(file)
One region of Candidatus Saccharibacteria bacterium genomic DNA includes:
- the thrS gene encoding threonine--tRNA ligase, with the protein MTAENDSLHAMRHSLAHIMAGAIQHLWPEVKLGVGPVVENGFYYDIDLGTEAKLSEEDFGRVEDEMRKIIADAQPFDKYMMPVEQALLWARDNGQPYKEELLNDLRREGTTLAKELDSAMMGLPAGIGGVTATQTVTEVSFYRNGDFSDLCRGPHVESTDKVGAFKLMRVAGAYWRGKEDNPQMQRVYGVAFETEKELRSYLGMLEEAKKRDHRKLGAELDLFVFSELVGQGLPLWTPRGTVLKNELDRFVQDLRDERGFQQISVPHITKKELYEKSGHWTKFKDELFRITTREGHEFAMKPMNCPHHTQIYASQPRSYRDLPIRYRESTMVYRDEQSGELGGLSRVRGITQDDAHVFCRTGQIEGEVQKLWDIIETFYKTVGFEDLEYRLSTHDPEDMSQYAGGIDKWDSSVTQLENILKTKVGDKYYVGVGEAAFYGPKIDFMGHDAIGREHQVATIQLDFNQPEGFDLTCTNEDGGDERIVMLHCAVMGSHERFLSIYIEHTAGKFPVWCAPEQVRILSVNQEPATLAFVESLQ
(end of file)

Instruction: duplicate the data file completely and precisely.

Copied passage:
One region of Candidatus Saccharibacteria bacterium genomic DNA includes:
- the thrS gene encoding threonine--tRNA ligase, with the protein MTAENDSLHAMRHSLAHIMAGAIQHLWPEVKLGVGPVVENGFYYDIDLGTEAKLSEEDFGRVEDEMRKIIADAQPFDKYMMPVEQALLWARDNGQPYKEELLNDLRREGTTLAKELDSAMMGLPAGIGGVTATQTVTEVSFYRNGDFSDLCRGPHVESTDKVGAFKLMRVAGAYWRGKEDNPQMQRVYGVAFETEKELRSYLGMLEEAKKRDHRKLGAELDLFVFSELVGQGLPLWTPRGTVLKNELDRFVQDLRDERGFQQISVPHITKKELYEKSGHWTKFKDELFRITTREGHEFAMKPMNCPHHTQIYASQPRSYRDLPIRYRESTMVYRDEQSGELGGLSRVRGITQDDAHVFCRTGQIEGEVQKLWDIIETFYKTVGFEDLEYRLSTHDPEDMSQYAGGIDKWDSSVTQLENILKTKVGDKYYVGVGEAAFYGPKIDFMGHDAIGREHQVATIQLDFNQPEGFDLTCTNEDGGDERIVMLHCAVMGSHERFLSIYIEHTAGKFPVWCAPEQVRILSVNQEPATLAFVESLQ